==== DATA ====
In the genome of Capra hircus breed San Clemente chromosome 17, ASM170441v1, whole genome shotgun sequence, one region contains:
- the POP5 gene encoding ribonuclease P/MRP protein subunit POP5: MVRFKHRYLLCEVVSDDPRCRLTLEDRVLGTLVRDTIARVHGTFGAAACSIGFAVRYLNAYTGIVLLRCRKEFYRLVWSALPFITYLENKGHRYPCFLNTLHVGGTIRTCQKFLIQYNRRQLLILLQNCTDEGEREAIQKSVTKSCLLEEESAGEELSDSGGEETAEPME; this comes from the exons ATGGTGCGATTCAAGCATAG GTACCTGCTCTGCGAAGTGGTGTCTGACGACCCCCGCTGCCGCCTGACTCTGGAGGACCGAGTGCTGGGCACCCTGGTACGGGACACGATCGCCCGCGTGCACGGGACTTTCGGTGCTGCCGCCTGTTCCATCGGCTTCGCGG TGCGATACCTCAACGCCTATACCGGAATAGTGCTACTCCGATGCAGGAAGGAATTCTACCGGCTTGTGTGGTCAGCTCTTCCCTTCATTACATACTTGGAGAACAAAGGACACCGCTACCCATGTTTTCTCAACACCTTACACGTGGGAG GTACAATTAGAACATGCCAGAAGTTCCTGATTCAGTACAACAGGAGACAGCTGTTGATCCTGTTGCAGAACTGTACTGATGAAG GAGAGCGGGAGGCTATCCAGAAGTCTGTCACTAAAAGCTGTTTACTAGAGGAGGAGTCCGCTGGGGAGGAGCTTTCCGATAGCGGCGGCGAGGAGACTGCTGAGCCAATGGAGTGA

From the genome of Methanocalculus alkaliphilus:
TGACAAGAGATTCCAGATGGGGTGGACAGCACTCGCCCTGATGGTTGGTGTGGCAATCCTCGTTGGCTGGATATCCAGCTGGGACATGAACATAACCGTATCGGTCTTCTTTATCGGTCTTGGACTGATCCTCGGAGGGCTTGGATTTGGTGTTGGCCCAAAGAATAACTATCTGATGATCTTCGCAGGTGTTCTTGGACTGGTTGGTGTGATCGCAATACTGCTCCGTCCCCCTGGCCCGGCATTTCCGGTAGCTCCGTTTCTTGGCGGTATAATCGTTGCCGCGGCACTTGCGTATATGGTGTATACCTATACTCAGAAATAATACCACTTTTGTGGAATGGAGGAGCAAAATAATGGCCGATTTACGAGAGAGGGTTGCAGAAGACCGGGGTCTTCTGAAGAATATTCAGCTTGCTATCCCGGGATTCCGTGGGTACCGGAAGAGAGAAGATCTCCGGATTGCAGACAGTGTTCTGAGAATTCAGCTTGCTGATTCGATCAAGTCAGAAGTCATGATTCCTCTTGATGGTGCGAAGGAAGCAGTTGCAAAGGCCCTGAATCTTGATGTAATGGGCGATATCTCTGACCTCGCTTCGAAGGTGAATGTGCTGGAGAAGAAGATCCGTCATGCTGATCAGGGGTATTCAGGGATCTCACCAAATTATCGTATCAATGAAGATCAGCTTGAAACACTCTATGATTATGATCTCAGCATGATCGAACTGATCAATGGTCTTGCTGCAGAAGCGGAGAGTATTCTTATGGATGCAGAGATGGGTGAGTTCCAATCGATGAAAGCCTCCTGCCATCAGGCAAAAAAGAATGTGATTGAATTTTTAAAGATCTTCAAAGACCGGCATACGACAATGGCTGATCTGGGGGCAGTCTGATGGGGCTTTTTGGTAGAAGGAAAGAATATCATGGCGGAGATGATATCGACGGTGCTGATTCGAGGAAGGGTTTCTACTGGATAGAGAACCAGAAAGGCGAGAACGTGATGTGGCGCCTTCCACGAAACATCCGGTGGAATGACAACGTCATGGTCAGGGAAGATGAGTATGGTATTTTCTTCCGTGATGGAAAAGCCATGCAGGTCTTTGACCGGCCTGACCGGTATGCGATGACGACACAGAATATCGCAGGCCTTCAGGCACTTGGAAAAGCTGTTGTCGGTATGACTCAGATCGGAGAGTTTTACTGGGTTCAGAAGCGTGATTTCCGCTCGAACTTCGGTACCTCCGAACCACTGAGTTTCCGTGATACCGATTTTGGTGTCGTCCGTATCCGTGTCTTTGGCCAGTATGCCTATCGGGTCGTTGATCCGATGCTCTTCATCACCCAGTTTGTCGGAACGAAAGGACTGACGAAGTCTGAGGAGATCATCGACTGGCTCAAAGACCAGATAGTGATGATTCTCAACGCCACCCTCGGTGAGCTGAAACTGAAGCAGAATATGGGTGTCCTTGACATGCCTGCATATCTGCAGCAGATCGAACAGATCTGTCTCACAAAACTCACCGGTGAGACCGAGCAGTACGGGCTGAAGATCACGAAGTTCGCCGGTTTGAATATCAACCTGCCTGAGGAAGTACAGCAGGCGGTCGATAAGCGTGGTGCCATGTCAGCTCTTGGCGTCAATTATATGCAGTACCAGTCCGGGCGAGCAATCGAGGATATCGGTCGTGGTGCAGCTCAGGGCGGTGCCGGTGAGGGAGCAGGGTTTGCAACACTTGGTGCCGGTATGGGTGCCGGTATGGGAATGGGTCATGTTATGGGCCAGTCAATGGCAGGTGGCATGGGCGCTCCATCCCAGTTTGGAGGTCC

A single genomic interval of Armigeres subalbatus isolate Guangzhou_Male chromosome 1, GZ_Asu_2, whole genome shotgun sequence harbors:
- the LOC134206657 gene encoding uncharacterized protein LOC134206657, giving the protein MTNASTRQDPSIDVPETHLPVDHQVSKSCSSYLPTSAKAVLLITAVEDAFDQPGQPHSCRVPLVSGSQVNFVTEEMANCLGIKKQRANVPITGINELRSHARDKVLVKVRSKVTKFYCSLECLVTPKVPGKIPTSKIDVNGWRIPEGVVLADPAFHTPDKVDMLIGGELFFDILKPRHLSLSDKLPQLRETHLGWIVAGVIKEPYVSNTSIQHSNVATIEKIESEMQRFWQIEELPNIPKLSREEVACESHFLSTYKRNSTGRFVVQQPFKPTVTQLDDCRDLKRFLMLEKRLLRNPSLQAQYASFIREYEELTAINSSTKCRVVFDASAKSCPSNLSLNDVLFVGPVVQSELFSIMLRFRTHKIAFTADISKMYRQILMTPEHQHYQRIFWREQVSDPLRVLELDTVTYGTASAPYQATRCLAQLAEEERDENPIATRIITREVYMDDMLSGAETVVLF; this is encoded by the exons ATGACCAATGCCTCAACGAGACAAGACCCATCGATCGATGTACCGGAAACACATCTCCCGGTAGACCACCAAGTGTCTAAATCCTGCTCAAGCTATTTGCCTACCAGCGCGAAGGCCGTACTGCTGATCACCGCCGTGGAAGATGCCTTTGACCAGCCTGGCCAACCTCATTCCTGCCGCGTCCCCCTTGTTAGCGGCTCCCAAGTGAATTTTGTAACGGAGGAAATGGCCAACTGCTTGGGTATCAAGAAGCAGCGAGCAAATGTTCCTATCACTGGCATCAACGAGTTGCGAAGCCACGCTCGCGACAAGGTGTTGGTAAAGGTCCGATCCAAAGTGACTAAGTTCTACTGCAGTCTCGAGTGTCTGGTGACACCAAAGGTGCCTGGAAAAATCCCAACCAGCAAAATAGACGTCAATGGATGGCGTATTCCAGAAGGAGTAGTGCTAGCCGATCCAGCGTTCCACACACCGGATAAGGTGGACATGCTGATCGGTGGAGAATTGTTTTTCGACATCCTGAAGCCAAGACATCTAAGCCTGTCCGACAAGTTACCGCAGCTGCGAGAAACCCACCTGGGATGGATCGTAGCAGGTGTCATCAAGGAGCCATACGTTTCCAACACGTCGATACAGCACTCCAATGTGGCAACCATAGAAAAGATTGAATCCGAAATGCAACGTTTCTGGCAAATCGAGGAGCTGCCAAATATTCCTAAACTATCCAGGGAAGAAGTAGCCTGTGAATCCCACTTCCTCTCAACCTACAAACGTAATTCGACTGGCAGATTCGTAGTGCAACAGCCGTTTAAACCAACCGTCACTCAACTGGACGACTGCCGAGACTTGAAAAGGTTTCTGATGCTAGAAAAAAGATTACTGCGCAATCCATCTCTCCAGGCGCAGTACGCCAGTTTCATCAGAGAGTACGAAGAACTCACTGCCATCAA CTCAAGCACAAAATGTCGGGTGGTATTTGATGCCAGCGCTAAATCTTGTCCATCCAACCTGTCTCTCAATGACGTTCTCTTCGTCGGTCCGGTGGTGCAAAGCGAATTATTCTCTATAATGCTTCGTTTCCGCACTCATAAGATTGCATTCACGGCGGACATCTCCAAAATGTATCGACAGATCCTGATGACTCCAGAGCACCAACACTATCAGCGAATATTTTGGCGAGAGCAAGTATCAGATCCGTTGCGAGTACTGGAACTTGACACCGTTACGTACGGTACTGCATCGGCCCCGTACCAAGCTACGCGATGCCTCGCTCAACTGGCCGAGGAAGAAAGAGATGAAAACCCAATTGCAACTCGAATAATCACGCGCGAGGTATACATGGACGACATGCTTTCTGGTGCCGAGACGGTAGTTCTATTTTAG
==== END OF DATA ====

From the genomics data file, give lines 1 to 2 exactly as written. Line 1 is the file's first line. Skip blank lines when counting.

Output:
In the genome of Capra hircus breed San Clemente chromosome 17, ASM170441v1, whole genome shotgun sequence, one region contains:
- the POP5 gene encoding ribonuclease P/MRP protein subunit POP5: MVRFKHRYLLCEVVSDDPRCRLTLEDRVLGTLVRDTIARVHGTFGAAACSIGFAVRYLNAYTGIVLLRCRKEFYRLVWSALPFITYLENKGHRYPCFLNTLHVGGTIRTCQKFLIQYNRRQLLILLQNCTDEGEREAIQKSVTKSCLLEEESAGEELSDSGGEETAEPME; this comes from the exons ATGGTGCGATTCAAGCATAG GTACCTGCTCTGCGAAGTGGTGTCTGACGACCCCCGCTGCCGCCTGACTCTGGAGGACCGAGTGCTGGGCACCCTGGTACGGGACACGATCGCCCGCGTGCACGGGACTTTCGGTGCTGCCGCCTGTTCCATCGGCTTCGCGG TGCGATACCTCAACGCCTATACCGGAATAGTGCTACTCCGATGCAGGAAGGAATTCTACCGGCTTGTGTGGTCAGCTCTTCCCTTCATTACATACTTGGAGAACAAAGGACACCGCTACCCATGTTTTCTCAACACCTTACACGTGGGAG GTACAATTAGAACATGCCAGAAGTTCCTGATTCAGTACAACAGGAGACAGCTGTTGATCCTGTTGCAGAACTGTACTGATGAAG GAGAGCGGGAGGCTATCCAGAAGTCTGTCACTAAAAGCTGTTTACTAGAGGAGGAGTCCGCTGGGGAGGAGCTTTCCGATAGCGGCGGCGAGGAGACTGCTGAGCCAATGGAGTGA